Creating a Culture of Learning

Through Intention, Collaboration, & Responsibility

“Learning Cultures”

A socio-genetic approach to pedagogy, based on the idea that higher forms of thinking have their genesis in the context of social interaction. In Learning Cultures, classroom social activities are deliberately designed and organized to catalyze targeted forms of higher-level thinking and cause them to develop.

“Learning Formats”

The model is designed around learning formats. Formats specify conditions for familiar classroom learning situations, like small group- and one-on-one lessons. But instead of the traditional emphasis on the transmission of information or didactic delivery of lessons, formats are organized in ways that require collaboration, distribute responsibility for learning to students, and maximize their engagement. They provide a support system for learners to develop academic abilities through their interactions with others.

A class period is 70 minutes long. Within these 70 minutes, students experience a variety of different LEARNING FORMATS.

A class experience might look like this:

Screen Shot 2019-07-10 at 2.50.10 PM.png

How does YOUR mind work?

Ancient Sumerian classroom

Ancient Sumerian classroom

Ubiquitous classroom systems that still exist today

Ubiquitous classroom systems that still exist today

For millennia, humanity has believed that knowledge can only move from the people who know to the people who don't. Paulo Freire, in Pedagogy of the Oppressed, talks about how this idea silences those whose voices most need to be heard.

Learning Cultures®, the revolutionary teaching method developed by NYU professor Cynthia McCallister, turns this idea on its head. We believe that knowledge isn't pushed from one person to another, but rather it is created by people engaging in conversation, in discourse.

. . . ideas for the future are implemented in Learning Cultures . . . the most important thing to learn is how to learn itself.
— Christina Erneling, influential author and Professor of Psychology at Lund University
Contemporary theories, including those of Edmund Gordon, David Olson, Joshua Aronson, Christina Erneling, M. Bahktin, John Frow, Carol Dweck, Deci & Ryan, Tomasello, and Searle support the power of our discursive, innovative approach to education.

Contemporary theories, including those of Edmund Gordon, David Olson, Joshua Aronson, Christina Erneling, M. Bahktin, John Frow, Carol Dweck, Deci & Ryan, Tomasello, and Searle support the power of our discursive, innovative approach to education.

Giving ownership is one of the biggest things . . . if it’s not a choice they’re making, they don’t get much out of it . . . in sports, as in school, through cooperation, “there’s always a victory to have.”
— Ahmad Mickens, Revolution Training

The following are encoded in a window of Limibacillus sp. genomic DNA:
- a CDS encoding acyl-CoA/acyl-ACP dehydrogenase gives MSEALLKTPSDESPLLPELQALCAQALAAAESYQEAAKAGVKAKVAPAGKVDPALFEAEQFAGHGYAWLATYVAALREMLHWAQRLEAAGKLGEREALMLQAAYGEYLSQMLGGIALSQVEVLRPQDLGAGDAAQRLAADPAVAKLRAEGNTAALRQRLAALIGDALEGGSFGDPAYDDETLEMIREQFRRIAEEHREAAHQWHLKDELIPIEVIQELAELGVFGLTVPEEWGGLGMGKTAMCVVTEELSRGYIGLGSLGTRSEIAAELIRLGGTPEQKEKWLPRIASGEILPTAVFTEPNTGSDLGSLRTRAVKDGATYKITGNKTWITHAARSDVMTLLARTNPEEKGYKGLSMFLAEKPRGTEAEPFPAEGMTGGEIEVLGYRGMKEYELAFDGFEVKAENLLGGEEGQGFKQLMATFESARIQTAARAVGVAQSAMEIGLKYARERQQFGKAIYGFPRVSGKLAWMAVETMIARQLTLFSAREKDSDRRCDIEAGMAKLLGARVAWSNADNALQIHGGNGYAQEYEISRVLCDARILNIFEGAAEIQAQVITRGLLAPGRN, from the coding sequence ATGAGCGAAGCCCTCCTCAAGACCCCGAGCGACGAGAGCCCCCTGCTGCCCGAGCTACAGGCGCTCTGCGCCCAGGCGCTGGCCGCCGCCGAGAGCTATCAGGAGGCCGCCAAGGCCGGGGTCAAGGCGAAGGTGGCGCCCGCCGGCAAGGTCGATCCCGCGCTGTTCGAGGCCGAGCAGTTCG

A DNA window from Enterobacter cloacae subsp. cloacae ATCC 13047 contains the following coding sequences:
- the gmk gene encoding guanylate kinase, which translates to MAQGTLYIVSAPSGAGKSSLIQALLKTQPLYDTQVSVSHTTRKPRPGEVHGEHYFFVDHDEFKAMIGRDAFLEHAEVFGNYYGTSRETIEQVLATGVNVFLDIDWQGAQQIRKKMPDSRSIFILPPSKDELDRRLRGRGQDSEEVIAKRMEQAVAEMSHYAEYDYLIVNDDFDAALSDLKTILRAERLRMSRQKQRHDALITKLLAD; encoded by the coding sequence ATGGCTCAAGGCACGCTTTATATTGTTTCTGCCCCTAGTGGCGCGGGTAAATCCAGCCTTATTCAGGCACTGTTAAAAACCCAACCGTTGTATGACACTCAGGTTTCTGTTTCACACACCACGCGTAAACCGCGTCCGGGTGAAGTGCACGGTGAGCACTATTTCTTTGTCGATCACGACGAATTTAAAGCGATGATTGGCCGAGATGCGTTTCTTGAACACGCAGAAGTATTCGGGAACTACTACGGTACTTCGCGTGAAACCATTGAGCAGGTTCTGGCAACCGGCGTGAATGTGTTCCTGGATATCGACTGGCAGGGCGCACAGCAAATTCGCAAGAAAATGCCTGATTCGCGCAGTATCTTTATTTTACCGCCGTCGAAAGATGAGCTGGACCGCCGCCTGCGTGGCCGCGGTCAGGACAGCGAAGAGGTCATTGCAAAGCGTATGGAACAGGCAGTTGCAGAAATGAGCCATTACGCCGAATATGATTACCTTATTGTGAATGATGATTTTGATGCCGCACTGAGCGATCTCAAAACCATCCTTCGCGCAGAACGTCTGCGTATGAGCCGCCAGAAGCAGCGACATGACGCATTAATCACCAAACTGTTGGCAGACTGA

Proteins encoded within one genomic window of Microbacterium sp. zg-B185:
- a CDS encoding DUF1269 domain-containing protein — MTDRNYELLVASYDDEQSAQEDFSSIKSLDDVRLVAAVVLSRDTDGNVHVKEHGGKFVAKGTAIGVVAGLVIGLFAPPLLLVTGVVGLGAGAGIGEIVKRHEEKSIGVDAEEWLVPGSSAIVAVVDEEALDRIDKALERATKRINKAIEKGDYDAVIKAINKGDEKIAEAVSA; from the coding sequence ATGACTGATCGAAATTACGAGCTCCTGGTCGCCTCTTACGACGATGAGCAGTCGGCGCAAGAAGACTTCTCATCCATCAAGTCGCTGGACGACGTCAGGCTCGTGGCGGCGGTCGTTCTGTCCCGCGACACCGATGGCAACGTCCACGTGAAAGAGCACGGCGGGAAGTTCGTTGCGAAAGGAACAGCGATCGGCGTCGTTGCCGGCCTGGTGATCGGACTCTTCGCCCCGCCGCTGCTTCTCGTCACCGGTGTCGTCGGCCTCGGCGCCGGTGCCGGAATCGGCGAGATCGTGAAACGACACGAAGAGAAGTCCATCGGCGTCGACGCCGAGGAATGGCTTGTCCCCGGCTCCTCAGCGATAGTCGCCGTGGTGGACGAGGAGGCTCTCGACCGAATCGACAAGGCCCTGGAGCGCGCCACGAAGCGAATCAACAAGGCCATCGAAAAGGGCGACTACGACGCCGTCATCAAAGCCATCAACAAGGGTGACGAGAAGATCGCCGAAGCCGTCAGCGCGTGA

Our core values, intention, collaboration, and responsibility, reflect our belief that students - actually all people - are most successful when they have ownership and choice over their environment.

In our one-of-a-kind writing program, Genre Practice®, every project begins, and ends, with the student's own purposes. This intentionality extends to all curriculum. Our students explore the world on their own terms, and find their own voice.

Since implementing Learning Cultures®, we have experienced tremendous growth, moving from an F rating to a Well-Developed School while graduation rates and regents pass rates have steadily increased. While, at the same time, suspension rates have dramatically decreased. The community at UAGC - teachers, students, and parents - have worked hard to see these increases, and it is only through constant collaboration that such success has been achieved.

Growth at the Urban Assembly School for Green Careers

All of this work is anchored in the principle of equity. New York City states that "the right to a free public school education is a basic 'student right' guaranteed to all children." On that foundation, we maintain a policy of open enrollment and do not reject students from UAGC based on past performance, which is the policy of many New York City public schools. Instead, we work to support all students who wish to attend our school.

Every student:

meets regularly with an advisor to set Academic Achievement goals

Has mandated monthly conferences with every teacher, in every class

IS guaranteed the opportunity to work with a variety of students*


*Classes are heterogeneously mixed - we firmly believe that all students should have the opportunity to learn from each other. For example, a reading group in a given class might have 9th-12th graders, students with disabilities, and English language learners working together in collaboration. We believe the tracking of students by age or ability undermines democracy. This represents the most democratic approach to education, and responds to the sad statistic that only 4.4% of students in segregated, self-contained classes graduate.

Want to be part of something exciting? A program that challenges and delivers? Take a look at what we offer our students. In the 21st century, learning will look a lot less like that Sumerian classroom. We believe in educating doers and thinkers. Whether you are a future student, an innovative educator, a parent who wants the most for their child, or a part of our society who cares about the future of education, come and see what we are about.

Learning . . . should be a balance between freedom and control, since real freedom comes from the ability to bring one’s own mental abilities under control.
— Dr. Edmund Gordon, Emeritus Professor of Psychology at Yale and Emeritus Professor of Psychology and Education at Teachers College, Columbia

Check out the Learning Cultures® YouTube channel, explore our site, or come and visit us. We're excited about what's happening at UAGC, and we think you will be, too.